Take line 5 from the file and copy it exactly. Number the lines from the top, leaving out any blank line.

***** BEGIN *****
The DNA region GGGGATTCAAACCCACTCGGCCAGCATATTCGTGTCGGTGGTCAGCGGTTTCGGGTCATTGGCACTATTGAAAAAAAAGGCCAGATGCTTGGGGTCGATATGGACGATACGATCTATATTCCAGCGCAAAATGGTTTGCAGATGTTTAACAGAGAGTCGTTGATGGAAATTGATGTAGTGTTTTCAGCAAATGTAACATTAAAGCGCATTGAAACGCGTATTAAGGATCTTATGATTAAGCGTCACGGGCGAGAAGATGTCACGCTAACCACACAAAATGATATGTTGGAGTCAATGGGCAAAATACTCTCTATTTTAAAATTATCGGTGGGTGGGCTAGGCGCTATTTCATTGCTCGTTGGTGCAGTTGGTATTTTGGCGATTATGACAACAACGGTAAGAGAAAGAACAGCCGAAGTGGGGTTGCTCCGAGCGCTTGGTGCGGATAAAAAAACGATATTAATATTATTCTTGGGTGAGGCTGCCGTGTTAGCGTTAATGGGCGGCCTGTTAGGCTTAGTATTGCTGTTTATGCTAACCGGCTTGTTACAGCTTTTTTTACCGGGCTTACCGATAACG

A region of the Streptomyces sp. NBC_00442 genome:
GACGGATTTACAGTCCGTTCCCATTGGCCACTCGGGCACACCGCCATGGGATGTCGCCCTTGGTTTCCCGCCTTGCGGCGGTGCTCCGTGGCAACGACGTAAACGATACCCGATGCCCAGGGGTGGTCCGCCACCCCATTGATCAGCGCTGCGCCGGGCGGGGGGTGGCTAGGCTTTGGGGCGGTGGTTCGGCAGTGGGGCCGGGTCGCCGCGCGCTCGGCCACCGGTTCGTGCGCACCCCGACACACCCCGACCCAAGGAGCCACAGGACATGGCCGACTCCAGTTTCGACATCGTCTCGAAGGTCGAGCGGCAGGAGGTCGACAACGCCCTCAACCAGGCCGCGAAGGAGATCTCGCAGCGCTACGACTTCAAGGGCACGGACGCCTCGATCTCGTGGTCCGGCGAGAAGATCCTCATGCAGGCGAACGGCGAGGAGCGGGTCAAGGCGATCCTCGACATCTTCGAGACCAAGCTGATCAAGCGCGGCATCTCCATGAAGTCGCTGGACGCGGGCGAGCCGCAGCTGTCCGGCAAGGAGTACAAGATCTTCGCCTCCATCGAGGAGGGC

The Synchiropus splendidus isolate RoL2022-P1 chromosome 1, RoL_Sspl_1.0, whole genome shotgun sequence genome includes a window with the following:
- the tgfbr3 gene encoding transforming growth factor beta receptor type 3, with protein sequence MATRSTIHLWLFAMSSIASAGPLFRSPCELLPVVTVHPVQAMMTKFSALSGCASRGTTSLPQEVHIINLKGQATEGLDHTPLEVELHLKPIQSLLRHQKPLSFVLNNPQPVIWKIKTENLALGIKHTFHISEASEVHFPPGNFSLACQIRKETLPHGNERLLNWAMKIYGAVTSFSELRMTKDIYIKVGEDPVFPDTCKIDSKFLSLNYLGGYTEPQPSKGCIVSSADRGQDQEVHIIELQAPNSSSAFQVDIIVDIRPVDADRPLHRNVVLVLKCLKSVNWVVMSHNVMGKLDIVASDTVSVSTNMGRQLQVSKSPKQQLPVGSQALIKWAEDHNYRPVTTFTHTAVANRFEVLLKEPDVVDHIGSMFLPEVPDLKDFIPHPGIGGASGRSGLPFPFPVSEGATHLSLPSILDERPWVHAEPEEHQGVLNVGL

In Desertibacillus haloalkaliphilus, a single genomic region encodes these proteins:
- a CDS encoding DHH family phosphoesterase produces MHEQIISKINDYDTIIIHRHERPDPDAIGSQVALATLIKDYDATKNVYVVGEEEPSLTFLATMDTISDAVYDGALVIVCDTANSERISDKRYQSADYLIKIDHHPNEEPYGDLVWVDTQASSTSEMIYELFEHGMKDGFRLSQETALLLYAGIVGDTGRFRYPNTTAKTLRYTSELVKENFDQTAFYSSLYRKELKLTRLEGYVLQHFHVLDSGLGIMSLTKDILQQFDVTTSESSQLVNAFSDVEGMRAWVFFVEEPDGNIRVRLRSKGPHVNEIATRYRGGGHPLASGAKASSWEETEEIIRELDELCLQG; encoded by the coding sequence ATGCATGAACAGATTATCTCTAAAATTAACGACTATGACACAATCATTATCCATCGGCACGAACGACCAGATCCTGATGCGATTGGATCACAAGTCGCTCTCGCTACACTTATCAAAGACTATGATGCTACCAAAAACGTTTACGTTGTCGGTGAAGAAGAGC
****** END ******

- the tgfbr3 gene encoding transforming growth factor beta receptor type 3, with protein sequence MATRSTIHLWLFAMSSIASAGPLFRSPCELLPVVTVHPVQAMMTKFSALSGCASRGTTSLPQEVHIINLKGQATEGLDHTPLEVELHLKPIQSLLRHQKPLSFVLNNPQPVIWKIKTENLALGIKHTFHISEASEVHFPPGNFSLACQIRKETLPHGNERLLNWAMKIYGAVTSFSELRMTKDIYIKVGEDPVFPDTCKIDSKFLSLNYLGGYTEPQPSKGCIVSSADRGQDQEVHIIELQAPNSSSAFQVDIIVDIRPVDADRPLHRNVVLVLKCLKSVNWVVMSHNVMGKLDIVASDTVSVSTNMGRQLQVSKSPKQQLPVGSQALIKWAEDHNYRPVTTFTHTAVANRFEVLLKEPDVVDHIGSMFLPEVPDLKDFIPHPGIGGASGRSGLPFPFPVSEGATHLSLPSILDERPWVHAEPEEHQGVLNVGL